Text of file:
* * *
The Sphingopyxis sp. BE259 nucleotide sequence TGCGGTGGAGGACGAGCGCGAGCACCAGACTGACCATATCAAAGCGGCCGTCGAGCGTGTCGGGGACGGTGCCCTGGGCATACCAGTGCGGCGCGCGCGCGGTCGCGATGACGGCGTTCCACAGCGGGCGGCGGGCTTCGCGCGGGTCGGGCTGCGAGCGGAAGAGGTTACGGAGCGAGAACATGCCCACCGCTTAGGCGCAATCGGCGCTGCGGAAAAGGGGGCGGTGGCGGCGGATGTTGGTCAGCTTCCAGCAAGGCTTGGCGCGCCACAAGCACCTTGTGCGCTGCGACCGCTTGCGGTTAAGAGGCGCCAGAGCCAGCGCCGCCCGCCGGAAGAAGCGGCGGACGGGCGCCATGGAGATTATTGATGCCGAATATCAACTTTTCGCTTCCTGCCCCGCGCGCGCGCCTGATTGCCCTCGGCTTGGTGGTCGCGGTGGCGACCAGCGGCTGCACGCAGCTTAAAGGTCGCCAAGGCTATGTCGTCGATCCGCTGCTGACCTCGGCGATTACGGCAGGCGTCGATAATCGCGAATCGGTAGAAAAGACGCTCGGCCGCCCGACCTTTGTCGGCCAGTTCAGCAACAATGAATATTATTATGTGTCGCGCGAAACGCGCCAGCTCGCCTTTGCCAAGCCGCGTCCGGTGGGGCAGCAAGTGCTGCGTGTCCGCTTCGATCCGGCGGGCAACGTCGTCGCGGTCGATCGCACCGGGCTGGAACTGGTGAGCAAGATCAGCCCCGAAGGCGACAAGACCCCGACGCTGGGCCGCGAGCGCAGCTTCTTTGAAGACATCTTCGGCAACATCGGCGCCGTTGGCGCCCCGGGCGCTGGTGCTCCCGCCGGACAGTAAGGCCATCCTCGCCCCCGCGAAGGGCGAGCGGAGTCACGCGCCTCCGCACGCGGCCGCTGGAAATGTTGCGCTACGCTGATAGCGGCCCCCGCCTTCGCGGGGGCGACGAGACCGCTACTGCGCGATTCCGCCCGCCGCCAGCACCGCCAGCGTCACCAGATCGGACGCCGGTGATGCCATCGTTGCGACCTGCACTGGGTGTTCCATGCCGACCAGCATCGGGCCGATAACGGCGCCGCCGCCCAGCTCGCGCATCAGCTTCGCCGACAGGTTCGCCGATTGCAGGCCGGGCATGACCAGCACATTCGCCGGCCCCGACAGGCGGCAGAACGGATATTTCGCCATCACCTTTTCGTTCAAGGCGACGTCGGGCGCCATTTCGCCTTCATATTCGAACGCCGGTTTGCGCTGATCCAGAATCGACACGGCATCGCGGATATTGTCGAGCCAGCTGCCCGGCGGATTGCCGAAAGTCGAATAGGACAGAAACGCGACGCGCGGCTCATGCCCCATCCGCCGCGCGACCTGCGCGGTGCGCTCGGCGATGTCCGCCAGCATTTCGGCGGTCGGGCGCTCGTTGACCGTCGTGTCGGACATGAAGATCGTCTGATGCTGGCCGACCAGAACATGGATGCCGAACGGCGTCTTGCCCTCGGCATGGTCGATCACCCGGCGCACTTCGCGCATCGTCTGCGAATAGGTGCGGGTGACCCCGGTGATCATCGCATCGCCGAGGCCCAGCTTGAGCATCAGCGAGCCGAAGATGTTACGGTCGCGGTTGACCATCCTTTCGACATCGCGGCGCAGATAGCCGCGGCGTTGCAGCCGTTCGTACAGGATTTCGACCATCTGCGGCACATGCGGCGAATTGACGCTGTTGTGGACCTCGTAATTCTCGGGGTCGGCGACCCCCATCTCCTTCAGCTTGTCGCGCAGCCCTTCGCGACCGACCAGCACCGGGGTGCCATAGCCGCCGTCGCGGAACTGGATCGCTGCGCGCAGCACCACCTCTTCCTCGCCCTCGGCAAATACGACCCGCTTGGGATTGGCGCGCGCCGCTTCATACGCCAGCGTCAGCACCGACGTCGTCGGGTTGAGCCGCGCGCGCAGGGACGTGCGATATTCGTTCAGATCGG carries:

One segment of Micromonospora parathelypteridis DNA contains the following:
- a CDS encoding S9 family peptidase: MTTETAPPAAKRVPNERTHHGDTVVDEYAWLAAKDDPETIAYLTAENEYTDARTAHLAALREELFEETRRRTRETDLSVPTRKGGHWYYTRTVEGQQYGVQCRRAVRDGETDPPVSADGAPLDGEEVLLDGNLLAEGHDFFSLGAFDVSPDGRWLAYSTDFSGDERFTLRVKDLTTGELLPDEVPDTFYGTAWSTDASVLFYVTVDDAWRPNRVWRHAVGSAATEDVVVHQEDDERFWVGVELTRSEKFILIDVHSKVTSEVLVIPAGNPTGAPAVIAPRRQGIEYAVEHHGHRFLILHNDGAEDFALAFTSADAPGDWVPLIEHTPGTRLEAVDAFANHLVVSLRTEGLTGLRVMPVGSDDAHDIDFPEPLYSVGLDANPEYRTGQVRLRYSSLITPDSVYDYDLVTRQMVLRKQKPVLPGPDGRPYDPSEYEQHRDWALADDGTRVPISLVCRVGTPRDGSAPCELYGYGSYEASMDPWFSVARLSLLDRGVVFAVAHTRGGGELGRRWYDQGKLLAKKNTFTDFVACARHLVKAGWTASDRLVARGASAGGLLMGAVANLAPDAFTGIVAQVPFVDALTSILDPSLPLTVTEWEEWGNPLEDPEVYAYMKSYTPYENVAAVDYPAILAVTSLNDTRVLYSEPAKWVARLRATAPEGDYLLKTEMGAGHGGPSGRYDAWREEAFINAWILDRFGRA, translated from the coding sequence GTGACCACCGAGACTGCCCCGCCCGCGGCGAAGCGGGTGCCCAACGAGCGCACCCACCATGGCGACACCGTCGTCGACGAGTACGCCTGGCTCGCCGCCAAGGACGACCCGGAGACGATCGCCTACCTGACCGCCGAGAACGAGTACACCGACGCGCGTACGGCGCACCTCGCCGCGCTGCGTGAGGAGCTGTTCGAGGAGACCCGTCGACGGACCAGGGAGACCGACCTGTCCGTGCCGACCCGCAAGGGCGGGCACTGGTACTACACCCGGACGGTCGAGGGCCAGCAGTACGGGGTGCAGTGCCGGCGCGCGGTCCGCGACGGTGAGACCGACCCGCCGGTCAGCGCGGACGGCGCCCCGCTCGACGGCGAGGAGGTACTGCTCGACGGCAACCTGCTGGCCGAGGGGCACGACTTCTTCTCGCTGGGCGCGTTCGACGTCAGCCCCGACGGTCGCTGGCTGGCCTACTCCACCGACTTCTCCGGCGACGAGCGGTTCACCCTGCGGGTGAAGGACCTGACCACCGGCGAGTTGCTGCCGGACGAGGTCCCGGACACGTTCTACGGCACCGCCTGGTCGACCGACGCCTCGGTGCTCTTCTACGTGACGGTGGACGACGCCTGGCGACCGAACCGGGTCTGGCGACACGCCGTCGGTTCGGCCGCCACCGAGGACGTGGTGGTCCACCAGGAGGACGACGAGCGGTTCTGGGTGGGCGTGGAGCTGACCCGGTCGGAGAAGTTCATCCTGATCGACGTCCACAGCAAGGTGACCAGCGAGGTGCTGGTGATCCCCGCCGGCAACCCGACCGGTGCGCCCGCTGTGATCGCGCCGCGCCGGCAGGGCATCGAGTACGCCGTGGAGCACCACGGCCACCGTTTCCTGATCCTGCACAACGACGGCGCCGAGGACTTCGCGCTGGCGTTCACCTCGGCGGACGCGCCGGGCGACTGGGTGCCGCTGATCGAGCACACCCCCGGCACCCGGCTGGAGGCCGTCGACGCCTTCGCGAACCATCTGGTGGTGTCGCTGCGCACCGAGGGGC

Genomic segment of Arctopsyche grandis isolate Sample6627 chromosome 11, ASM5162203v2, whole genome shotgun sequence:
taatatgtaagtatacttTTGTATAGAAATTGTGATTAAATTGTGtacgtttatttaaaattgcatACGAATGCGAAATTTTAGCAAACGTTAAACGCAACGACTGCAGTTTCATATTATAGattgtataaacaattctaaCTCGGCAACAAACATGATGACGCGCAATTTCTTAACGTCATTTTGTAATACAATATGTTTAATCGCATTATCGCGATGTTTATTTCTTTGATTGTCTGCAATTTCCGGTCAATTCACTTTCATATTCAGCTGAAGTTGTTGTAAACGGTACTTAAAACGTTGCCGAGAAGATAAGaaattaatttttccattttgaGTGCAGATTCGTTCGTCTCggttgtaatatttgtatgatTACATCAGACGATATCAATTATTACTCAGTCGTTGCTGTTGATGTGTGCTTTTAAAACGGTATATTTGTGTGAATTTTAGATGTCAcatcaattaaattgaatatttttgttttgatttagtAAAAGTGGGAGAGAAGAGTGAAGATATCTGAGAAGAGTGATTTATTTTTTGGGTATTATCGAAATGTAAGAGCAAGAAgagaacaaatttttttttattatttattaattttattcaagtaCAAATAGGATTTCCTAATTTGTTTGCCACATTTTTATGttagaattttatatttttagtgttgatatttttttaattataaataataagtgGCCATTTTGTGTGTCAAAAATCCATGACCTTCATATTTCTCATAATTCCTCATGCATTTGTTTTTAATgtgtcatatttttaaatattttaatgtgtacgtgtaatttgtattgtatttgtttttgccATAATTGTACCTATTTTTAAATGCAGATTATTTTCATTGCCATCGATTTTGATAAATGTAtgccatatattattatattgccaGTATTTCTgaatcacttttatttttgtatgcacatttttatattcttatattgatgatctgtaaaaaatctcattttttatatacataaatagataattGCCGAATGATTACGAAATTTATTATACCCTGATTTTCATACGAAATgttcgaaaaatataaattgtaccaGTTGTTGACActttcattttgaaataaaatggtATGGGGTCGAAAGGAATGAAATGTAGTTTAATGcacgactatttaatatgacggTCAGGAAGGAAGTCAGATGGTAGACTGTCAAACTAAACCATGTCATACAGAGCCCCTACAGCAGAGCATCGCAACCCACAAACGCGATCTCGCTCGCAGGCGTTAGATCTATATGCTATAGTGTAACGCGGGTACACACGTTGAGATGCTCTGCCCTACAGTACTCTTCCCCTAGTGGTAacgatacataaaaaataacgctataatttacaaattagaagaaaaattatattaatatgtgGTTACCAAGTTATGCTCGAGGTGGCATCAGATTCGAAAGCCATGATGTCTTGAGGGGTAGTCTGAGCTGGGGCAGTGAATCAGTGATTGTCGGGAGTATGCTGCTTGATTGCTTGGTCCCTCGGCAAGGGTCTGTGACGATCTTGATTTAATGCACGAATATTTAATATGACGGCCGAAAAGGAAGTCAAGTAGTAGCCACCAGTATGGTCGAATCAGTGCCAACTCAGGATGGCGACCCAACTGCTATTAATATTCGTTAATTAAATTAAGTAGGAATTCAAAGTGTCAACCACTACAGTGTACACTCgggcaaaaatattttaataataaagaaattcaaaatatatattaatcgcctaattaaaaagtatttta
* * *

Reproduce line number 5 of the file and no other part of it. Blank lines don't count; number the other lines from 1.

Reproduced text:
taatatgtaagtatacttTTGTATAGAAATTGTGATTAAATTGTGtacgtttatttaaaattgcatACGAATGCGAAATTTTAGCAAACGTTAAACGCAACGACTGCAGTTTCATATTATAGattgtataaacaattctaaCTCGGCAACAAACATGATGACGCGCAATTTCTTAACGTCATTTTGTAATACAATATGTTTAATCGCATTATCGCGATGTTTATTTCTTTGATTGTCTGCAATTTCCGGTCAATTCACTTTCATATTCAGCTGAAGTTGTTGTAAACGGTACTTAAAACGTTGCCGAGAAGATAAGaaattaatttttccattttgaGTGCAGATTCGTTCGTCTCggttgtaatatttgtatgatTACATCAGACGATATCAATTATTACTCAGTCGTTGCTGTTGATGTGTGCTTTTAAAACGGTATATTTGTGTGAATTTTAGATGTCAcatcaattaaattgaatatttttgttttgatttagtAAAAGTGGGAGAGAAGAGTGAAGATATCTGAGAAGAGTGATTTATTTTTTGGGTATTATCGAAATGTAAGAGCAAGAAgagaacaaatttttttttattatttattaattttattcaagtaCAAATAGGATTTCCTAATTTGTTTGCCACATTTTTATGttagaattttatatttttagtgttgatatttttttaattataaataataagtgGCCATTTTGTGTGTCAAAAATCCATGACCTTCATATTTCTCATAATTCCTCATGCATTTGTTTTTAATgtgtcatatttttaaatattttaatgtgtacgtgtaatttgtattgtatttgtttttgccATAATTGTACCTATTTTTAAATGCAGATTATTTTCATTGCCATCGATTTTGATAAATGTAtgccatatattattatattgccaGTATTTCTgaatcacttttatttttgtatgcacatttttatattcttatattgatgatctgtaaaaaatctcattttttatatacataaatagataattGCCGAATGATTACGAAATTTATTATACCCTGATTTTCATACGAAATgttcgaaaaatataaattgtaccaGTTGTTGACActttcattttgaaataaaatggtATGGGGTCGAAAGGAATGAAATGTAGTTTAATGcacgactatttaatatgacggTCAGGAAGGAAGTCAGATGGTAGACTGTCAAACTAAACCATGTCATACAGAGCCCCTACAGCAGAGCATCGCAACCCACAAACGCGATCTCGCTCGCAGGCGTTAGATCTATATGCTATAGTGTAACGCGGGTACACACGTTGAGATGCTCTGCCCTACAGTACTCTTCCCCTAGTGGTAacgatacataaaaaataacgctataatttacaaattagaagaaaaattatattaatatgtgGTTACCAAGTTATGCTCGAGGTGGCATCAGATTCGAAAGCCATGATGTCTTGAGGGGTAGTCTGAGCTGGGGCAGTGAATCAGTGATTGTCGGGAGTATGCTGCTTGATTGCTTGGTCCCTCGGCAAGGGTCTGTGACGATCTTGATTTAATGCACGAATATTTAATATGACGGCCGAAAAGGAAGTCAAGTAGTAGCCACCAGTATGGTCGAATCAGTGCCAACTCAGGATGGCGACCCAACTGCTATTAATATTCGTTAATTAAATTAAGTAGGAATTCAAAGTGTCAACCACTACAGTGTACACTCgggcaaaaatattttaataataaagaaattcaaaatatatattaatcgcctaattaaaaagtatttta